Following better than expected jobless claims data, rate sheet influential Treasury yields are inching out of overbought territory and stocks are cautiously testing the topside of their recent range. 

The 2.625% coupon bearing 10-year Treasury note is currently +0-02 at 100-26 yielding 2.534%. Overhead support is first found at a long standing pivot: 2.548%. If that level is broken the next level of support lies at 2.58%.

2.548% is the lower limit of the "PANIC ZONE" on the daily chart we've had our eyes on.

On a relative basis, mortgages are trading better vs. rising Treasury yields (nominal),  but flows are thin and MBS investors are hesitant about chasing basis tightening rallies, at least until benchmarks confirm a clear cut bias to fade the flattener. 


The October FNCL 4.0 is +0-04 at 102-21 and the October FNCL 4.5 is +0-05 at 104-11. Production coupons are tighter vs. TSYs and swaps. UIC is the big winner again. Rate sheet influential MBS prices are consolidating around 102-16. If this level is broken the move lower could be large. (stored energy "explodes into the universe". Name that movie)

If you've been reading along over the past week you know I've been calling for the recent interest rate rally to reverse course.  Poor housing data prevented that retracement from occurring in the first half of the week, but yesterday the rally proved to be getting a bit silly when 10s flirted with 2.40%. This was obvious via the aggressive manner in which 2.40% was rejected by the market.  Yields have since risen back above 2.50%. While benchmark interest rates are experiencing a modest amount of weakness this morning, yesterday's yield high as yet to be broken and no major sell off has materialized.  It seems we've come to a point where the bond market needs more directional guidance. Now what...

After the 7-year note auction today,  the market's attention will turn to Jackson Hole, Wyoming where Ben Bernanke will deliver his economic outlook tomorrow morning at 10am.  Some market participants anticipate the Fed Chairman will hint at the potential for further Quantitative Easing to restore investor confidence, others feel a move like this would only "spook the market". While I do believe Ben will spend a paragraph or two explaining the Fed's recent decision to buy Treasuries,  I do not think he will explicitly mention any new QE programs (CMBS, Non-Agency MBS, Corporates). I do however feel the market needs a confidence boost though, economic data has not been investor friendly in anyway lately. Uncertainty is abundant and it's keeping capital in risk averse assets (principal protection).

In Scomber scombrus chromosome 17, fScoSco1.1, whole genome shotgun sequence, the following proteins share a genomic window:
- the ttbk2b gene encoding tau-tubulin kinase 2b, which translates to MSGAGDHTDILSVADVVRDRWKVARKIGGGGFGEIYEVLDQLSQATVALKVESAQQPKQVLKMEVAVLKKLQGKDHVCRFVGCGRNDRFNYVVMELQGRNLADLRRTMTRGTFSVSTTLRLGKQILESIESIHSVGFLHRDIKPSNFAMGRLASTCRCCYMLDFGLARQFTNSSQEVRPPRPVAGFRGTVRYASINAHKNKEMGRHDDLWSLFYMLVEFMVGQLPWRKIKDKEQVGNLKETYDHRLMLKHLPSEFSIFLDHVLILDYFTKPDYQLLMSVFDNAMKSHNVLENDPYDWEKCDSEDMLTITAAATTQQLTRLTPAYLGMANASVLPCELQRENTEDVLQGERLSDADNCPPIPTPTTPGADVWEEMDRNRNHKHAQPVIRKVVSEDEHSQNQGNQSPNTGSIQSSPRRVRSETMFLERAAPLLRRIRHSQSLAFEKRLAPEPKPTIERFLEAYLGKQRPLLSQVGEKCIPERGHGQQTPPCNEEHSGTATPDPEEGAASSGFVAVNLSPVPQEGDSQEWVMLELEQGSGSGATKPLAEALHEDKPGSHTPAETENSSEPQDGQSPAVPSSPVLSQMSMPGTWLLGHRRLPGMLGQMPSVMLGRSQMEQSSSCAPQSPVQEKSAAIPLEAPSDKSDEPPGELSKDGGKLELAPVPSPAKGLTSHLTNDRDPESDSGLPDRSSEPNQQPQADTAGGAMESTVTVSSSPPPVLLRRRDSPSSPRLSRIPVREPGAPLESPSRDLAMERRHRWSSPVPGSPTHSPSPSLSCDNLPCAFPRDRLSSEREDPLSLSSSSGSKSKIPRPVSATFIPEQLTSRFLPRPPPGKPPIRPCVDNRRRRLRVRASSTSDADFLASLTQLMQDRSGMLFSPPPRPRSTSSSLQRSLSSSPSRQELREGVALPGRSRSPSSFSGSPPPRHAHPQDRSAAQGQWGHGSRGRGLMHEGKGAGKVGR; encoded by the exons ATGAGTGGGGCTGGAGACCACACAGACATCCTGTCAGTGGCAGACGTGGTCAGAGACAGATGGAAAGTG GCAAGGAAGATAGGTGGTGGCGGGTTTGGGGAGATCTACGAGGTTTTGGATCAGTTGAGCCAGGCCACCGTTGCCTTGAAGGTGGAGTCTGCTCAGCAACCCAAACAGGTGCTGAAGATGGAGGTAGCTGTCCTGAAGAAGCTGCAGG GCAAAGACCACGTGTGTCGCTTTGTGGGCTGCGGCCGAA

I'd expect Ben to gently repeat that we need to get comfortable with the notion of a long, slow economic recovery. He should also remind us to expect periods of volatility. In the end I can only hope he provokes some sort of positive feelings with rhetoric indicating the world is not coming to an end.  Whether or not this will be enough to spark a stock market rally I do not know. What I do know is summer is just about over and the investing environment has been downright boring lately. Bonds are way overbought,  stocks have been surprisingly resilient to weak economic data, 3.5 MBS are not trading in size and mortgage rates have found a bottom at 4.25%. It seems like the market is craving a change of pace.  Perhaps the timing of my "rates higher" outlook was off, but I still feel it's coming. Either way rates will be low for "an extended period".